Second potential COVID-19 vaccine in US starts safety test

Tuesday, 2020-04-07 10:45:46
 Font Size:     |        Print

(Illustrative Image). Numerous research groups around the world are attempting to make vaccines against COVID-19 using different methods in hopes at least one will offer protection.
 Font Size:     |  

A second US company is poised to begin safety test of a vaccine against COVID-19 on Monday (April 6).

Inovio Pharmaceuticals said Monday that the US Food and Drug Administration (FDA) has accepted the company's Investigational New Drug (IND) application for INO-4800, its DNA vaccine candidate designed to prevent COVID-19 infection, paving the way for Phase 1 clinical testing in healthy volunteers beginning this week.

The Phase 1 study will enroll up to 40 healthy adult volunteers in Philadelphia and Kansas City, where screening of potential participants has already begun, said the company.

The first dosing is planned for Monday. Each participant will receive two doses of INO-4800 four weeks apart, and the initial immune responses and safety data from the study are expected by late summer.

Additional preclinical trials, including challenge studies, will continue in parallel with the Phase 1 clinical trial, according to the company.

The study is a first step to see if the vaccine appears safe enough for larger tests needed to prove whether it will protect. Even if the research goes well, it is expected to take over a year before any vaccine could be widely available.

The first safety test in people of a different vaccine candidate, developed by the US National Institutes of Health and Moderna Inc., began in Seattle last month.

Numerous research groups around the world are attempting to make vaccines against COVID-19 using different methods in hopes at least one will offer protection.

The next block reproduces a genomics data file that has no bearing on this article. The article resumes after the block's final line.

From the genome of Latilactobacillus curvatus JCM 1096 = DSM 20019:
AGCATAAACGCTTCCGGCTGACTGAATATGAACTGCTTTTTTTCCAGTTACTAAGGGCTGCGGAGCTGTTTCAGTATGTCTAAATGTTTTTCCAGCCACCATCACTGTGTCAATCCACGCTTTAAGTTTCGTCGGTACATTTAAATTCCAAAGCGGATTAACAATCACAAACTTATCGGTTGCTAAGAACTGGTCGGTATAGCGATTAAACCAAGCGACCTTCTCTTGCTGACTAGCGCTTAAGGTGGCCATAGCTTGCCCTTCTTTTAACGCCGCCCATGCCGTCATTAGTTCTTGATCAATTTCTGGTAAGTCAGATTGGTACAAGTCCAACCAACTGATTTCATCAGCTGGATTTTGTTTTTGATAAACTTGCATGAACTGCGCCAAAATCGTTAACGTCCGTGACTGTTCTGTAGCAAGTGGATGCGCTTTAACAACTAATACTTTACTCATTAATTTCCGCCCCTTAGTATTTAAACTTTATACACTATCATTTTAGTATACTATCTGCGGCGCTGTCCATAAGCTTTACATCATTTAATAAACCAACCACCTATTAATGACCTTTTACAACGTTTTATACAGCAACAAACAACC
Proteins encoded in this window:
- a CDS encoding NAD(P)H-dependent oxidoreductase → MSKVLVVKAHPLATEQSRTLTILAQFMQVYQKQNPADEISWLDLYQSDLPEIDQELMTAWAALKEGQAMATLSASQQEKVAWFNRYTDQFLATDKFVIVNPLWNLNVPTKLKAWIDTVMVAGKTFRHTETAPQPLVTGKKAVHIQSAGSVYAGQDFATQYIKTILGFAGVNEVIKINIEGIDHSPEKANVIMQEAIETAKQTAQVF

* US President Donald Trump said on April 5 that Americans are bracing for probably the toughest week during which a lot of deaths will occur due to COVID-19.

"The US will reach a horrific point in terms of death," Trump said, while voicing his optimism that "it will be a point where things will start changing for the better."

The president said that some 1.6 million people in the country have been tested for COVID-19 and received results.

The number of confirmed COVID-19 cases in the United States reached 337,620 as of midnight on April 5 local time (0400 GMT on April 6), with 9,643 deaths, according to the Center for Systems Science and Engineering at Johns Hopkins University.

Trump, who made the remarks during the White House Coronavirus Task Force news briefing, also said that by Tuesday (April 7), 3,000 military and public health workers will be deployed across the nation to cope with the pandemic.

The federal government will be sending some 600,000 N95 respirators on April 6 to New York State, the national epicenter of the coronavirus outbreak.

Meanwhile, the country is stepping up the development of treatments for COVID-19 patients, including experimenting with anti-malarial drug hydroxychloroquine and blood-related therapies.

At the same briefing, US Vice President Mike Pence said hydroxychloroquine will be used in a trial covering 3,000 patients at a hospital in Detroit, Michigan, and the results will be tracked in a formal study.

Last week, Trump said hydroxychloroquine was being administered to 1,100 patients in New York along with Z-Pak, or azithromycin.